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Fortnightly Magazine - February 15 1996

Calif. Maintains LEV Programs

Phillip S. Cross

The California Public Utilities Commission (CPUC) has approved requests by the state's major energy utilities to maintain (and in some cases expand) funding for certain programs designed to aid in the development of low emission vehicles (LEV) and infrastructure. However, the CPUC approved less than the total requested by the state's energy utilities and stressed that ratepayer funding should not be used to support utility involvement in the competitive transportation market.

Pataki Endorses LILCO Dismantlement

Lori A. Burkhart

In response to a mandate by New York Gov. George E. Pataki, a Long Island Power Authority (LIPA) advisory team has developed a proposal to dismantle the Long Island Lighting Co. (LILCO), hoping to reduce electric rates by as much as 12 percent. In response, Moody's Investors Service has changed the direction of its review of LILCO's credit ratings from negative to uncertain.

LIPA intends to create a LIPA "wire company" that would buy LILCO's transmission and distribution assets, including some payment for the Shoreham plant.

LEC Gets Price-cap Plan and Service Penalty

Phillip S. Cross

While reducing rates by $5.7 million for Citizens Utility Co.

S&P Links Retail Wheeling to Revenue Decline

Lori A. Burkhart

A new Standard & Poor's (S&P) report, Direct Access Threatens Utility Revenues, predicts that electric utility revenues would decline 6 to 16 percent ($10 to $26 billion) if retail direct access is implemented. S&P bases its findings on two scenarios: In the severe case, direct access occurs immediately for all customer classes and no surcharge mechanism recovers lost revenues. The more reasonable scenario assumes that only large commercial and industrial (C/I) users will exercise their right to choose direct access and that 50 percent of C/I lost revenues will be recovered in rates.

Virginia Reviews Municipalization Threat

Phillip S. Cross

The Virginia State Corporation Commission (SCC) has stepped into the middle of a dispute between Virginia Electric and Power Co., an electric utility, and the City of Falls Church, VA. The city had planned to displace the utility as the supplier of electricity for city residents by purchasing a minimum amount of facilities from the utility and soliciting bids for power supplies outside the local system.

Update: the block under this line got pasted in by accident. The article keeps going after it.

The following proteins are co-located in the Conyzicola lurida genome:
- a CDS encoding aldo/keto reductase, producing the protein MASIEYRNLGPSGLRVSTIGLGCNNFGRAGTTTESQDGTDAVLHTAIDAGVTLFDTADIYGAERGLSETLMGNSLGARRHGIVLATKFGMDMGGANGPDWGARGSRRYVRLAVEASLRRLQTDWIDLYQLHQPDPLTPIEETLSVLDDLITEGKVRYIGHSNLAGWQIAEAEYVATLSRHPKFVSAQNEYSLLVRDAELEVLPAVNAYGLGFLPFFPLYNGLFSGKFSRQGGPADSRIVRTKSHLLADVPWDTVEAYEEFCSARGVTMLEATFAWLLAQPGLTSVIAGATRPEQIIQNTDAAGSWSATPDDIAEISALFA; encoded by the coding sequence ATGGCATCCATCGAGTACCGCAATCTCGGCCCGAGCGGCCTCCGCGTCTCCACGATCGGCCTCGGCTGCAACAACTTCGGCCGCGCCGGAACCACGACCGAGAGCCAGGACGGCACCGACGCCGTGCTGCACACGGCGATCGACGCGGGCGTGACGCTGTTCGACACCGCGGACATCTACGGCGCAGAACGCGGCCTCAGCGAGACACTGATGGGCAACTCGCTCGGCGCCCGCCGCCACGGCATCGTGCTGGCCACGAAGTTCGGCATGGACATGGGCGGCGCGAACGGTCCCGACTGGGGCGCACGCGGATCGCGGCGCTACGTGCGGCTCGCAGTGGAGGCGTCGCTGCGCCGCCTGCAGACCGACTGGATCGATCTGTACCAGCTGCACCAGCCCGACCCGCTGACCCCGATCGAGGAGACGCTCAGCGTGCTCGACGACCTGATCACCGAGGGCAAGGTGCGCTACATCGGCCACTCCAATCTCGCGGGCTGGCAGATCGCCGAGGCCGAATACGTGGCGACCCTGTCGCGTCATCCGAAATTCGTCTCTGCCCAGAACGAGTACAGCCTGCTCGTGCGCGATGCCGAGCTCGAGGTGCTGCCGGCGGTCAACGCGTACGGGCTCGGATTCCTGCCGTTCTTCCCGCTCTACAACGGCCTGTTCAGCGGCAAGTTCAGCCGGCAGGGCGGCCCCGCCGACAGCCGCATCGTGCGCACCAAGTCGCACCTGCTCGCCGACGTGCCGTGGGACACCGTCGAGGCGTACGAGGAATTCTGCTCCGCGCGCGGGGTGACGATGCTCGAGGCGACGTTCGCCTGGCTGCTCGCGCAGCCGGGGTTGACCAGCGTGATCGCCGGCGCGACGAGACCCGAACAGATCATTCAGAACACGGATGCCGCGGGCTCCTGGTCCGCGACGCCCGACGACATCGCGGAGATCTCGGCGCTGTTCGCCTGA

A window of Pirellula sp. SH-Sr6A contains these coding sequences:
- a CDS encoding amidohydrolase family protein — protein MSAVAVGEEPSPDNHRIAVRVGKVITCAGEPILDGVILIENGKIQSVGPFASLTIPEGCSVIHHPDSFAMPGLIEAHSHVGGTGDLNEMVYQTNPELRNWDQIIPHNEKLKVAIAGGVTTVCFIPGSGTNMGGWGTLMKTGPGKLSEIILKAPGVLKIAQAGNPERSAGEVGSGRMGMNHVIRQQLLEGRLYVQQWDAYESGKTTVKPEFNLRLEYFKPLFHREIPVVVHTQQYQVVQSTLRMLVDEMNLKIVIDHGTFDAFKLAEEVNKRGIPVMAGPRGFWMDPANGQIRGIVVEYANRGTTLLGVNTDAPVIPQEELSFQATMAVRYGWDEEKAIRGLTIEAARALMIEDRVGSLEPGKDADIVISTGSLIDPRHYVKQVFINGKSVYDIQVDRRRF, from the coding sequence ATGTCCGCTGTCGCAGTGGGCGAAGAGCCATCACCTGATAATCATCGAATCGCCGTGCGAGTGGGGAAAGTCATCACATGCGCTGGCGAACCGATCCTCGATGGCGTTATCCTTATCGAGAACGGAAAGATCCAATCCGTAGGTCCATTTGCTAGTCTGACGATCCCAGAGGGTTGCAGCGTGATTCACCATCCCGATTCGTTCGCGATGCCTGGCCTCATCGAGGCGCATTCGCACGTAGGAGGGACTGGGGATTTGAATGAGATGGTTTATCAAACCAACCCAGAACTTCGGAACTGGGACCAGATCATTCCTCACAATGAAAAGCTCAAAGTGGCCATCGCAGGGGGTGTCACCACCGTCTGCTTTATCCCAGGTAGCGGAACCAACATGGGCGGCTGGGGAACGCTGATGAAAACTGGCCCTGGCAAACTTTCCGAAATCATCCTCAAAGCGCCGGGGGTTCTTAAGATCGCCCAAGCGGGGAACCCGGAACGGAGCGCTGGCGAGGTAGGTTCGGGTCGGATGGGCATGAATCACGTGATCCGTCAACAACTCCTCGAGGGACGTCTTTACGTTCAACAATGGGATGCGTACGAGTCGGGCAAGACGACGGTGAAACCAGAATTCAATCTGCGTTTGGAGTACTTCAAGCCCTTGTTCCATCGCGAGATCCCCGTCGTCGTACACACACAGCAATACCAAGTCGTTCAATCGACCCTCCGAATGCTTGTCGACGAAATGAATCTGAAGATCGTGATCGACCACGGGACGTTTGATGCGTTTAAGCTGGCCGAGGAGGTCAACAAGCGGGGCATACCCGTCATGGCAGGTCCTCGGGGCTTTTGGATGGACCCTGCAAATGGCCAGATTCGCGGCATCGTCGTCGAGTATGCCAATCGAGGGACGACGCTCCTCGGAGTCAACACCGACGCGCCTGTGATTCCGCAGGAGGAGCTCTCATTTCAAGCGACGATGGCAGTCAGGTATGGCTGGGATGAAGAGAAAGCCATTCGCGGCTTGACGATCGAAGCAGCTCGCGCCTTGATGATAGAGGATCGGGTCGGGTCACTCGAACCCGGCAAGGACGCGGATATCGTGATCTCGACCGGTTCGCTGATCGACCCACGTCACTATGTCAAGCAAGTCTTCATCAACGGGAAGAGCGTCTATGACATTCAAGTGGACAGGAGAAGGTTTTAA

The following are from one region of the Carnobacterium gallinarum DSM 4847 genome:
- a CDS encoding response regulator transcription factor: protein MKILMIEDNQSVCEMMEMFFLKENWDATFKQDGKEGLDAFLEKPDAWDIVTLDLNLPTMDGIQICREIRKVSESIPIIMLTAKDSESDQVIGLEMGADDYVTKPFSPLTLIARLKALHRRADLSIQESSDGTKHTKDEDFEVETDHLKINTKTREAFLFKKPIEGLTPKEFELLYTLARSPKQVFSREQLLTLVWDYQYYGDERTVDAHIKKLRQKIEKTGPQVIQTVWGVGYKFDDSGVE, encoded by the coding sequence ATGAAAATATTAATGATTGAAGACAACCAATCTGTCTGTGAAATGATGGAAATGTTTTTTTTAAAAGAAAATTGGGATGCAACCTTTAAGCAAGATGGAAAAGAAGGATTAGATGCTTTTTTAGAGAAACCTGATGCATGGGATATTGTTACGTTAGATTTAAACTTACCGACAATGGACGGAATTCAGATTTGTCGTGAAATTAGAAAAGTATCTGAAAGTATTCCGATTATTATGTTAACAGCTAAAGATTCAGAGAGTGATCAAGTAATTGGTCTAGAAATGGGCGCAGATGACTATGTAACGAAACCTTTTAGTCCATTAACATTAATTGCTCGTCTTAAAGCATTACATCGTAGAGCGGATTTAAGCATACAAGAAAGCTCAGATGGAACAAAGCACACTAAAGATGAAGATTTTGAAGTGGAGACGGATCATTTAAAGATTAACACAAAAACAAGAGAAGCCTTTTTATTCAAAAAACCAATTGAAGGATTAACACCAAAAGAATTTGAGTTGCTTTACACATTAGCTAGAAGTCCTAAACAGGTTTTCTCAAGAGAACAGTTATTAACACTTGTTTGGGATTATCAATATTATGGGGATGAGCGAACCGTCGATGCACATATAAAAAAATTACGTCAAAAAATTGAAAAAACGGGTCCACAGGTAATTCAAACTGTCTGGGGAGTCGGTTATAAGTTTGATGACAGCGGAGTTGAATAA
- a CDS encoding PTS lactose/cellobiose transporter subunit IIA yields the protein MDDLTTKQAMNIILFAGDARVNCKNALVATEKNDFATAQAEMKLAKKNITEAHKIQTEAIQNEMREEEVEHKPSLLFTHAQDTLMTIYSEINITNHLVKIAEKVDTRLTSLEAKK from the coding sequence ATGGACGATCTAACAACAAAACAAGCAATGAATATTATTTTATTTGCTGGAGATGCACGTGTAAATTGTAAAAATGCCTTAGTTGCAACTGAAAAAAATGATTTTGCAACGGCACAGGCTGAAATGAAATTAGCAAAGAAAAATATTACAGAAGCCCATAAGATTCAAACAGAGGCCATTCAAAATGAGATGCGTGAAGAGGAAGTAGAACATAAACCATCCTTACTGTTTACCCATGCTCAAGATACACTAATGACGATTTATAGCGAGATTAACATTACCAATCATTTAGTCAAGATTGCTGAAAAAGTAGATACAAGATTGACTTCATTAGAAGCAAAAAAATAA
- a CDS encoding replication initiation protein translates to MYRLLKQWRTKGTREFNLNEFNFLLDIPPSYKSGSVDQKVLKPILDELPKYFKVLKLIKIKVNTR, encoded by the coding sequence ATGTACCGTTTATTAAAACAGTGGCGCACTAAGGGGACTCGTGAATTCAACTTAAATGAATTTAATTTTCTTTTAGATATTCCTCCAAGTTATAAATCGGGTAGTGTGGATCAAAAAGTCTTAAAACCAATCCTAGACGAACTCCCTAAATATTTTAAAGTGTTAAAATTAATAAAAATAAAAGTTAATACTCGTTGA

S&P Investigates Effects of Competition

Lori A. Burkhart

Standard & Poor's (S&P) has released a survey of 90 state regulators and their opinions on electric utility deregulation, conducted by RKS Research and Consulting. S&P intends to use the survey to assess the "nonquantifiable risks and opportunities" of competition.

The study found that state regulators and staff do not fully support stranded-cost recovery through cost allocation at the state level. Regulators would prefer to share stranded costs among large customers, small commercial and residential customers, and shareholders.

Maryland Still Short on Telephone Numbers

Phillip S. Cross

Despite a 1992 decision to add a new area code to prevent the projected exhaustion of telephone numbers, the Maryland Public Service Commission (PSC) has approved a plan to provide additional numbering capacity within exchanges by requiring 10-digit dialing for all customers. Future telephone lines would be assigned a new area code under the approved plan, but no existing customers would be required to change their current telephone numbers.

N.Y. Legislature May Ease Tax Burden

Lori A. Burkhart

The New York State Senate Energy and Telecommunications Committee is holding a series of hearings on the phase-out of the gross receipts tax (GRT). Utilities in New York State have been arguing that the GRT and unwanted purchased-power contracts have driven the price of electricity up to a noncompetitive level. Testimony pointed out that, regardless of the methods used to introduce competition, New York state utilities would not be able to fairly compete with out-of-state suppliers.

Gladys L.

Arkansas Approves IntraLATA Competition

Phillip S. Cross

The Arkansas Public Service Commission (PSC) has approved a move to full competition in the telecommunication intraLATA toll market. The PSC has concluded that its earlier concerns regarding uneconomic duplication of facilities and erosion of revenues for the state's local exchange carriers (LECs) no longer justified keeping the market closed. According to the PSC, competition among interexchange carriers (IXCs) for interLATA traffic had benefited consumers by producing over 100 certificated carriers competing in price and packaging of services.

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